It’s the most wonderful time of year… but with festive celebrations stretching all through December and into January, there are plenty of temptations to feast a little too merrily, and overindulge in alcohol, sugar and fatty, high-carbohydrate foods. And sadly, the effects of all that delicious Christmassy food often stick around a little longer than we’d like. Studies show that weight gain over the Christmas period is a major factor influencing unwanted yearly weight gain, especially if you’re already carrying more weight than you would like.
Of course, the holidays are probably not the best time to be trying to lose weight, but you can manage and prevent weight gain throughout your celebrations, while still enjoying yourself. The key, the Dietitians Association of Australia says, is being mindful and making smarter food and drink choices.
Here, Lauren McGuckin, Accredited Practising Dietitian and spokesperson for the Dietitians Association of Australia, shares some of her top tips for avoiding Christmas weight gain.
1. Eat lighter. Snack on seasonal fruit (such as cherries and watermelon), a small handful of nuts, or low-fat crackers and a salsa dip. Eating a handful of cherries instead of a handful of lollies will save you around 330kJ and 16g of added sugar.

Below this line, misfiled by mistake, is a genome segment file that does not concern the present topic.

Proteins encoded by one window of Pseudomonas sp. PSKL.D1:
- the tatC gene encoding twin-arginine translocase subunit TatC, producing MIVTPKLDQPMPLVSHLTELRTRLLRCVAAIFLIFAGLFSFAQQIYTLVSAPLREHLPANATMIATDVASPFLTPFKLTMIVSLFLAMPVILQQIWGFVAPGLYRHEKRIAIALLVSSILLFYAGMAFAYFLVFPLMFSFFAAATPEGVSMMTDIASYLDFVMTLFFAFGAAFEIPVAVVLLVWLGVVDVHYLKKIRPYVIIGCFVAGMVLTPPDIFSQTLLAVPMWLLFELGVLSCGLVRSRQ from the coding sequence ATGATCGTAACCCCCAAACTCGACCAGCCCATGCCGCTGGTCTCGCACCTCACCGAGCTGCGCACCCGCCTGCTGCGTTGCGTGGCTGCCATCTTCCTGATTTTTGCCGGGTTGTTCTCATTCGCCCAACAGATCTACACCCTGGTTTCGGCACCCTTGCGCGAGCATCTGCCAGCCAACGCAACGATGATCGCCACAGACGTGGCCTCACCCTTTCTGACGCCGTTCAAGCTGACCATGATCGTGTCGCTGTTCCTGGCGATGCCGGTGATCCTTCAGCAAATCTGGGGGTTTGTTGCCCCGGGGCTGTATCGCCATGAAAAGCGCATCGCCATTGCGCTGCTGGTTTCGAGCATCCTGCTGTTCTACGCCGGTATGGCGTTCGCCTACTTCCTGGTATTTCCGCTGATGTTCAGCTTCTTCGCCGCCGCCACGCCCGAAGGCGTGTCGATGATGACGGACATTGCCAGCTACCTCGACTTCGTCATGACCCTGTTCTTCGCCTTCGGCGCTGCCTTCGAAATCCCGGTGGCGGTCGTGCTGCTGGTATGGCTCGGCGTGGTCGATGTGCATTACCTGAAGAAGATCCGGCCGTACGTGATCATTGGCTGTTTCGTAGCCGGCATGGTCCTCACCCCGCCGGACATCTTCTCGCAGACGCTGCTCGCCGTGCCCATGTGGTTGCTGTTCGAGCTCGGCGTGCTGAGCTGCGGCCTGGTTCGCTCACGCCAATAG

2. Plan, plan, plan. Take a healthy platter to parties or functions. Include lots of bright, colourful vegetable sticks such as carrot, red and green capsicum, green beans and snow peas. Serve with an avocado dip, beetroot dip or yoghurt-based dip.
3. Drink smarter. If you drink, aim for two glasses of low joule non-alcoholic drinks to every alcoholic drink. Try soda with a squeeze of lime or lemon, or a jug of cold water with cucumber or strawberries and lots of ice for a refreshing change. If you swap a glass of sparkling wine for sparkling water with a squeeze of lemon you will save 470kJ.
4. Eat mindfully. Try to eat slowly, savour every mouthful and enjoy your food over the festive period. You don’t need to eat everything on offer – be selective and enjoy a small amount. Stop eating once you are comfortably full.
5. Get the right support. An Accredited Practising Dietitian (APD) is your diet coach – providing you with individual, expert advice to help you achieve your goals.
For more information or to find an Accredited Practising Dietitian in your area, visit the ‘Find an APD’ section at daa.asn.au